We experienced an amazing phenomenon on our Teotihuacan tour. We stood before a pyramid about 20 feet back from where the steps ascend on the side, and we clapped our hands. The echo of the sound came back as a “chirp.” We learned this echo has the identical sonic signature of a quetzal when it chirps. Knowing that the ancient civilizations of Mesoamerica worshiped the quetzal as a symbol of nobility, it was like hearing the echo of history with our own ears.

View more images on this short video:

living in Mexico

16 comments on “Teotihuacan – Echoes from the Past

  1. jhornmex says:

    This is an excellent summary of the origins of one of the most spectacular ancient cities in the world. It’s a shame so few Americans get to visit it and share the enthusiasm you have captured.

    • This is high praise coming from a professor specializing in Latin American history. Thank you, Jim! I hope more people discover this extraordinary site. In spite of my efforts, I think the words and photos hardly do it justice.

  2. Quite an interesting and informative post! Thanks.

  3. What a wonderful post, you have brought the ancient city to life with beautiful photos and interesting words. I love the clapping story….sounds from the past ringing through the present. Now I want to go and visit 🙂

    • We were told the clapping phenomenon only works in instances where the temple steps are higher than they are deep. Since the experiment apparently only works with Mesoamerican pyramids, you are correct – you have to come! 🙂 – Mike

      • We heard the same effect when we visited Chichen Itza a few years ago. I felt as though I was in an Indian Jones movie as we flew in over the jungle, and there was a wild thunder and lightening storm while we were on the site….totally unforgettable 🙂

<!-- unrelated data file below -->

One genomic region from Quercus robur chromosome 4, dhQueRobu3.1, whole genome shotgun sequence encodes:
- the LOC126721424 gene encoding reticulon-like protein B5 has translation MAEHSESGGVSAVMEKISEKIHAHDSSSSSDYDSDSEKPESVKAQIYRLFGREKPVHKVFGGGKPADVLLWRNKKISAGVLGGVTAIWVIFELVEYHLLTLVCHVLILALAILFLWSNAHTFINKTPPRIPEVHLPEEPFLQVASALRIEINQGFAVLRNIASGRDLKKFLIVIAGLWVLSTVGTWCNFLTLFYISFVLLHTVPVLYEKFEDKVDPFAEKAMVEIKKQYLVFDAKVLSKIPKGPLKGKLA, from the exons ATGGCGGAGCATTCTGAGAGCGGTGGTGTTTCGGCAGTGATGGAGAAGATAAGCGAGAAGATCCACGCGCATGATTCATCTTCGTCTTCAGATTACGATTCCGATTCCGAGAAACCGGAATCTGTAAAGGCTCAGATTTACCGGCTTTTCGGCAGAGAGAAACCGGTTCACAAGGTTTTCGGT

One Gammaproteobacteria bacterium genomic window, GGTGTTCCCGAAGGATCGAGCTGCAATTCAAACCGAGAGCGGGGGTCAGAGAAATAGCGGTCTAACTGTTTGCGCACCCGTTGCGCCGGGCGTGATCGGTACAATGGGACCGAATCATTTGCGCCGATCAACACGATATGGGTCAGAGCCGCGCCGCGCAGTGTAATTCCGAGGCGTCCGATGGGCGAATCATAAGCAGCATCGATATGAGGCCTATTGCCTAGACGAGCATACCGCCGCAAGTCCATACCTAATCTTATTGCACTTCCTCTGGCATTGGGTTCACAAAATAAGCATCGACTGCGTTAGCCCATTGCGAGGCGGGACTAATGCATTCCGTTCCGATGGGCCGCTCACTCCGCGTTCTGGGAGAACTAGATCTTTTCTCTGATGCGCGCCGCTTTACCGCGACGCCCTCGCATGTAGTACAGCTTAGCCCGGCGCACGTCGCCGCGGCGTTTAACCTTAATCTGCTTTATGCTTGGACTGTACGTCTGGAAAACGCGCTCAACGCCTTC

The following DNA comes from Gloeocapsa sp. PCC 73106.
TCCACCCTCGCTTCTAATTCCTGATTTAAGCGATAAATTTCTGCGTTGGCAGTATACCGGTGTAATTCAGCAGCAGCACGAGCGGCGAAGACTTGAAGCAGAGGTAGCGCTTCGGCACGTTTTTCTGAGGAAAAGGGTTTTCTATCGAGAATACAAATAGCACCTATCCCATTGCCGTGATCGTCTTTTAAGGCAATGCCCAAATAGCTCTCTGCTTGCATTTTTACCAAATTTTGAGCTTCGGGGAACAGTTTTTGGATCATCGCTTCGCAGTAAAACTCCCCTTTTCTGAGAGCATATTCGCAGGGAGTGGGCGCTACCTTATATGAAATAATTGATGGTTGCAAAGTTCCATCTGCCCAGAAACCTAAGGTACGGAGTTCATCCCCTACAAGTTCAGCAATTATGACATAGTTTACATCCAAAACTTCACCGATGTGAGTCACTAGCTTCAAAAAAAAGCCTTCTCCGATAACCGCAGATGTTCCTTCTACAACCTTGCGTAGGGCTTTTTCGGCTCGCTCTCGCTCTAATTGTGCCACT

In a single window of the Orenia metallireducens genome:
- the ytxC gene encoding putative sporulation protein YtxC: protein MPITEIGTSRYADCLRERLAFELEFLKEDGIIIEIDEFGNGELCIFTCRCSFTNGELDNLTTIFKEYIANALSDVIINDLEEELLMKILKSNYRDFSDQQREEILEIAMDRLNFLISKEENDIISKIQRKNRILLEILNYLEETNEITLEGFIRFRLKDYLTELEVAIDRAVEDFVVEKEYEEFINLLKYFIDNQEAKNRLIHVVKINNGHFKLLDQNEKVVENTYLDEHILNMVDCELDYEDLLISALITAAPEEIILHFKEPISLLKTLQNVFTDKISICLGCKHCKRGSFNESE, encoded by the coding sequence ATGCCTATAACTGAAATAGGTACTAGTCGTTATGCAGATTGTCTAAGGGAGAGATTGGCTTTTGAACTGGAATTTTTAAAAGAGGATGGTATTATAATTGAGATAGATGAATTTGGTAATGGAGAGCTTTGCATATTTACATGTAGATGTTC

4. reocochran says:

    Thank you for the historical details and photos to view! I was a junior in high school when we went to see the Pyramids of the Sun and the Moon. We learned how to pronounce that challenging word, sounds totally different from its spelling! Spanish Club was a great opportunity to see some parts of Mexico and then, senior year, Spain. I am grateful for the reminders, since I took (groan!) only 10 pictures of the combined trips! All I can say, teens “live in the moment!”

    • You were so lucky to experience these beautiful places at such a young age. If you care to see more photo images about Teotihuacan, I have added a brief video at the end thanks to my wife’s video skills. Thank you for sharing your comments. – Mike

  5. So cool Mike! After visiting Machu Picchu this summer, this is all so fascinating… amazing what those before us accomplished!

  6. Piggletino says:

    Wow this looks so grand and amazing. I would love to visit these historical sites too!

    • I knew almost nothing about these historic sites before we moved to Mexico earlier this year. I hope others share both of our amazement and find the opportunity to visit. The U.S. has nothing like this. (And Mexico is safe!)

  7. itchierfeet says:

    What an incredible looking place.

    • It is remarkable that Mexico has these incredible sites and there is nothing like them anywhere else in North America. It is good to know you do not have to make the trek all the way to Machu Picchu in Peru to see such amazing places.